Hazel Chandler was at home taking care of her son when she began flipping through a document that detailed how burning fossil fuels would soon jeopardize the planet.
She can’t quite remember who gave her the report — this was in 1969 — but the moment stands out to her vividly: After reading a list of extreme climate events that would materialize in the coming decades, she looked down at the baby she was nursing, filled with dread.
“‘Oh my God, I’ve got to do something,’” she remembered thinking.
It was one of several such moments throughout Chandler’s life that propelled her into activist spaces — against the Vietnam War, for civil rights and women’s rights, and in support of other environmental causes.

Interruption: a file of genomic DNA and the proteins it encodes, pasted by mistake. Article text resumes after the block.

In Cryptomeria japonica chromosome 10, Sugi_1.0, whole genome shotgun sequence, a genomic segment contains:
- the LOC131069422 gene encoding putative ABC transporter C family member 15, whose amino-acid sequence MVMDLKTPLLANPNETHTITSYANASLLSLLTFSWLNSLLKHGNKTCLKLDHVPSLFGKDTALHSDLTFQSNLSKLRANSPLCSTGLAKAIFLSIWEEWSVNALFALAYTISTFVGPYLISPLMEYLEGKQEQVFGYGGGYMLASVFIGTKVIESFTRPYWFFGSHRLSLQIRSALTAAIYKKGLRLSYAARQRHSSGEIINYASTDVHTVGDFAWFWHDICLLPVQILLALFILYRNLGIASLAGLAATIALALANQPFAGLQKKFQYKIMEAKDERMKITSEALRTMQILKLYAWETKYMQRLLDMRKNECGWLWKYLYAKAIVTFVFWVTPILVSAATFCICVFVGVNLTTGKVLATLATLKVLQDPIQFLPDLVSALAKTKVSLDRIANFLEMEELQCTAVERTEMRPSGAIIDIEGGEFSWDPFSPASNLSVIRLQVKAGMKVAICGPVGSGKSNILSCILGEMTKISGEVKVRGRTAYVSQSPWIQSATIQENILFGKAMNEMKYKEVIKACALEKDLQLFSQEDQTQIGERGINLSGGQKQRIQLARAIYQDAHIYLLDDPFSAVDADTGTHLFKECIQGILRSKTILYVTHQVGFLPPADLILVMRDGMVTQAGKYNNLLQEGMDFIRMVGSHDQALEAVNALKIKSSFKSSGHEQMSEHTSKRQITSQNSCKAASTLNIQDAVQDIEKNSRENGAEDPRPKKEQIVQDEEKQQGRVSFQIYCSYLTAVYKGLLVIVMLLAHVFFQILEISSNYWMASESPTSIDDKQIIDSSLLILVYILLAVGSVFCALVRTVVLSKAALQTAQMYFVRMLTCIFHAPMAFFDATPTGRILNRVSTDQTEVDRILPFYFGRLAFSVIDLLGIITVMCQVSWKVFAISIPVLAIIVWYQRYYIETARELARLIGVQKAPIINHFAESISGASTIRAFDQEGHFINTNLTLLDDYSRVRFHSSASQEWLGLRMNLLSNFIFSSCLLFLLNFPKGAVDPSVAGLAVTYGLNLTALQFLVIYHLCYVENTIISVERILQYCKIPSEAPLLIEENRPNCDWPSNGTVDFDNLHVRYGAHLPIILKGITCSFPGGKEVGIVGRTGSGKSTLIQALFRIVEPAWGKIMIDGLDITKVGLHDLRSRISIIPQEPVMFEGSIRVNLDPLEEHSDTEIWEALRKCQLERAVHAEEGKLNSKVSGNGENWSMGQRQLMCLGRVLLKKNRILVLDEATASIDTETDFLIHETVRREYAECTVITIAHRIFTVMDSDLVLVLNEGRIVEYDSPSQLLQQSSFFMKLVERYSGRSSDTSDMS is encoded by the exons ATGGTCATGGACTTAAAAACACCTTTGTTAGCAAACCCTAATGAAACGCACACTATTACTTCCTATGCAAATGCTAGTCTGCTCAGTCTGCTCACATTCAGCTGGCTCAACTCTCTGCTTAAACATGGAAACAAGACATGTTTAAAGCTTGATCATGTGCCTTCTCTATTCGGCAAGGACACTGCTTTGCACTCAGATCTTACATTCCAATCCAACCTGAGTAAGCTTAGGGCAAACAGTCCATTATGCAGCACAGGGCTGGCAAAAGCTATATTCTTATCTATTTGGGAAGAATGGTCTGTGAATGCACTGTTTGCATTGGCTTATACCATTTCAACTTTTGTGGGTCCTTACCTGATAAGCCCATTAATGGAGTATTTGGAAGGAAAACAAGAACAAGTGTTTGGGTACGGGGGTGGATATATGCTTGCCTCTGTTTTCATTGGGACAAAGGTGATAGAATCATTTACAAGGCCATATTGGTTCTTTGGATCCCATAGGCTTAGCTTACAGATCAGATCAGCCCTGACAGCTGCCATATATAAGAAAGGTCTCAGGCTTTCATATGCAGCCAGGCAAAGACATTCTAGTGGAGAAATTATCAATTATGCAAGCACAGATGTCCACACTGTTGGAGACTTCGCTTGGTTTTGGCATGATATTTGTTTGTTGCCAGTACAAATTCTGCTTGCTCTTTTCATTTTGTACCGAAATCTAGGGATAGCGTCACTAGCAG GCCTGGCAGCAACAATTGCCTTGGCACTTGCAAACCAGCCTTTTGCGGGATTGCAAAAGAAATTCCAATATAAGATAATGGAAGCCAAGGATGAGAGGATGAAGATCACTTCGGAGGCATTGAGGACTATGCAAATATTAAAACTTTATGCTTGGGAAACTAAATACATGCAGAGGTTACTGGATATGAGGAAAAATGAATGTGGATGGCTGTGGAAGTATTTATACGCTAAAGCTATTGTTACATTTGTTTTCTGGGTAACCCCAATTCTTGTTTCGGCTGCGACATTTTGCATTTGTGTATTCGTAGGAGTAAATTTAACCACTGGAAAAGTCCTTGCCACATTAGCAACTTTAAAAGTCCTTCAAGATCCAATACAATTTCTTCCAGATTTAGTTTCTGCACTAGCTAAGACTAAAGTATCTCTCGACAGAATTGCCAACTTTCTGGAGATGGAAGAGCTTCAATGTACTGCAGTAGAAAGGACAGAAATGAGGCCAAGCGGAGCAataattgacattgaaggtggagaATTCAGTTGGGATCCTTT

She participated in letter-writing campaigns and helped gather others to write to legislators about vital pieces of environmental legislation including the Clean Air Act and the Clean Water Act, passed in 1970 and 1972, respectively. At the child care center she worked at, she helped plan celebrations around the first Earth Day in 1970.
Now at 78, after working in child care and health care for most of her life, she’s more engaged than ever. In 2015, she began volunteering with Elder Climate Action, which focuses on activating older people to fight for the environment. She then took a job as a consultant for the Union for Concerned Scientists, a nonprofit science advocacy organization.
More recently, her activism has revolved around her role as the Arizona field coordinator of Moms Clean Air Force, a nonprofit environmental advocacy group. Chandler helps rally volunteers to take action on climate and environmental justice issues, recruiting residents to testify and meet with lawmakers.